When an insurer contests a worker’s compensation claim, an injured worker is forced to seek alternative sources for the payments of medical bills and assistance for the support of his or her family. Health insurers may provide payment of medical expenses if a worker’s compensation carrier refuses to voluntarily pay a claim. The need for treatment is every bit as crucial in these circumstances as it is in a case where the insurer has agreed to pay. Household bills such as mortgage or rent payments must be met. Essentials such as food and clothing must be provided.
Public assistance may also be a source of payment of these expenses. While many are reluctant to turn to this source for support, this assistance is available for exactly the sort of need which arises through no fault of the injured worker. Mass Health may be available to meet the medical expenses if one does not have health insurance.
Regardless of the form, private insurance or public assistance, an injured worker who turns to these sources while fighting for worker’s compensation benefits must recognize that payments often result in a lien against their worker’s compensation claim. A lien is best described as a loan which must be repaid only if worker’s compensation is ultimately awarded.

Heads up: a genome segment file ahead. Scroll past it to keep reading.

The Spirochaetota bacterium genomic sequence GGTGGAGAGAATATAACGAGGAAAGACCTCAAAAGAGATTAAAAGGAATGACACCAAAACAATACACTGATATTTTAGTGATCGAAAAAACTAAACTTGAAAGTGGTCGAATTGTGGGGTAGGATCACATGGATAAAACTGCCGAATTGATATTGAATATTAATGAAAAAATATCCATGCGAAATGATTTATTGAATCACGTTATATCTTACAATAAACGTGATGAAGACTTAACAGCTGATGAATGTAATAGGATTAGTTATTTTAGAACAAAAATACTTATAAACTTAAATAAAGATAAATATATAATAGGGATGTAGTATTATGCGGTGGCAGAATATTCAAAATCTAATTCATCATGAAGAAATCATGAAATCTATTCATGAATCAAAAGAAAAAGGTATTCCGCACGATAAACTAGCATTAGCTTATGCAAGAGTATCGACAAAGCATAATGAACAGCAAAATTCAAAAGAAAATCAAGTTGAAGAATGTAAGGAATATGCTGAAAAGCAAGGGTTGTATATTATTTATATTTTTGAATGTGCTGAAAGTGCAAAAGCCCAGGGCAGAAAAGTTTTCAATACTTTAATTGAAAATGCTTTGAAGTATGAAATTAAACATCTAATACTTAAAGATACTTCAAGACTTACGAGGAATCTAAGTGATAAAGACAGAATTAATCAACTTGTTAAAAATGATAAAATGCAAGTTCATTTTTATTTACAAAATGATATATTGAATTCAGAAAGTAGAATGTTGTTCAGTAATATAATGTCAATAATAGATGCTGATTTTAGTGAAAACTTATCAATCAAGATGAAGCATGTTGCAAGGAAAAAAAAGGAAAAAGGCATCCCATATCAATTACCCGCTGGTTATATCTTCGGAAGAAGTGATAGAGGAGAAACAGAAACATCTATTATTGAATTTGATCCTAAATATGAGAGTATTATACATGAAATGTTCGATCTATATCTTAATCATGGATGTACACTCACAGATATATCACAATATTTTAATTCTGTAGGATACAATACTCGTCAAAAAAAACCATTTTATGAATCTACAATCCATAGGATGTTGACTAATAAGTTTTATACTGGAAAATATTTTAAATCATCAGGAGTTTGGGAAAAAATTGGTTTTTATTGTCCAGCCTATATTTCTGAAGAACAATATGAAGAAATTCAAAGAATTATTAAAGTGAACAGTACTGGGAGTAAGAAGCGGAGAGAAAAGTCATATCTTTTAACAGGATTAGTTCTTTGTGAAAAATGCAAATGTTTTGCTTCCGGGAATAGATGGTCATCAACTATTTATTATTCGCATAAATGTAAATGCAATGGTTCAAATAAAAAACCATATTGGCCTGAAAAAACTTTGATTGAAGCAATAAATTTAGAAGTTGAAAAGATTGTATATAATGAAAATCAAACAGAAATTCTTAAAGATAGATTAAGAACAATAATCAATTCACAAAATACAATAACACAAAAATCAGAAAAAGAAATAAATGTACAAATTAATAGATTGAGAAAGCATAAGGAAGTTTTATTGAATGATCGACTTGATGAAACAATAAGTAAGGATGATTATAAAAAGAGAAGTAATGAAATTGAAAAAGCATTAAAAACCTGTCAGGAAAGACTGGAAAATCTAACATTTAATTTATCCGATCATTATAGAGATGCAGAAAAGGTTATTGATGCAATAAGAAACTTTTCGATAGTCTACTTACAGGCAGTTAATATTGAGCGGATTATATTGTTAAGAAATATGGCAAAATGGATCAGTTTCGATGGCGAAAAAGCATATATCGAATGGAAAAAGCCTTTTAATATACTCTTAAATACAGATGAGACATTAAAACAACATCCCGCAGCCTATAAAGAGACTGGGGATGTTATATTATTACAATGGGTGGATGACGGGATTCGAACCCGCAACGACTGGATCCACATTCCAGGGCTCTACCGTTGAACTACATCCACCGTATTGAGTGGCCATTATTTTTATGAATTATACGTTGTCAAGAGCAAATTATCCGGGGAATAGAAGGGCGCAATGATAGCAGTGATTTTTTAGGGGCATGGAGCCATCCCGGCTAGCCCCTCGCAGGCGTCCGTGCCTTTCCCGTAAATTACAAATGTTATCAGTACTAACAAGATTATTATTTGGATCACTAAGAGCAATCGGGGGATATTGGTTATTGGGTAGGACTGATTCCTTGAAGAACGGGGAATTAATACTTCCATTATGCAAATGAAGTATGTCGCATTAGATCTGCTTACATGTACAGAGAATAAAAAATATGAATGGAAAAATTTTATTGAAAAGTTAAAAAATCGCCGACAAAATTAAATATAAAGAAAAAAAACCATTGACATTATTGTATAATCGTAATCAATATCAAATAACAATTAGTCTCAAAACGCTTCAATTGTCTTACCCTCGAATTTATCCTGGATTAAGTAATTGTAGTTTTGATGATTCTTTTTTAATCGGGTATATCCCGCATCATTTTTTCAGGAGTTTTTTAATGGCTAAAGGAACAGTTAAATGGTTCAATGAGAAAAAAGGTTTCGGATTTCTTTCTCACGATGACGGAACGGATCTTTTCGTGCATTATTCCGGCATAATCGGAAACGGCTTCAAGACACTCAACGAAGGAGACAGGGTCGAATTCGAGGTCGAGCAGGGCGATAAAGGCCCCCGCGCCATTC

Health insurers, including Mass Health, which pay for treatment associated for what is found to be a work related injury, have a lien against the claim. This lien is satisfied and then discharged when the worker’s compensation carrier reimburses the health insurer for its payments. Payments for public assistance likewise must be repaid from the proceeds of the worker’s compensation award or lump sum settlement.
Lien holders may be willing to negotiate liens in circumstances where recovery under worker’s compensation is difficult or a claim may be denied. While a lien holder’s right to recovery must be satisfied first, if the injured worker takes little or nothing from a settlement and if the lien holder is repaid in full, then the injured worker has no incentive to settle. Lien holders recognize the risk of demanding too large a portion of a settlement and many prefer to compromise a lien rather than risking that they, like the injured workers, might get nothing if they force a tenuous case to a hearing decision.
If a lien holder takes an unreasonable position with respect to repayment, an injured worker may have recourse before the Department of Industrial Accidents under Section 46A of the Worker’s Compensation Act. The Department has authority in certain circumstances to evaluate and exert influence over the amount of the lien which must be repaid. The most important thing to bear in mind is that a lien does not create an absolute obligation to be repaid. Injured workers ultimately control whether a lien is to be repaid and in what amount as the decision to settle a claim or try a case to a hearing decision is the injured worker’s decision and no one else’s.
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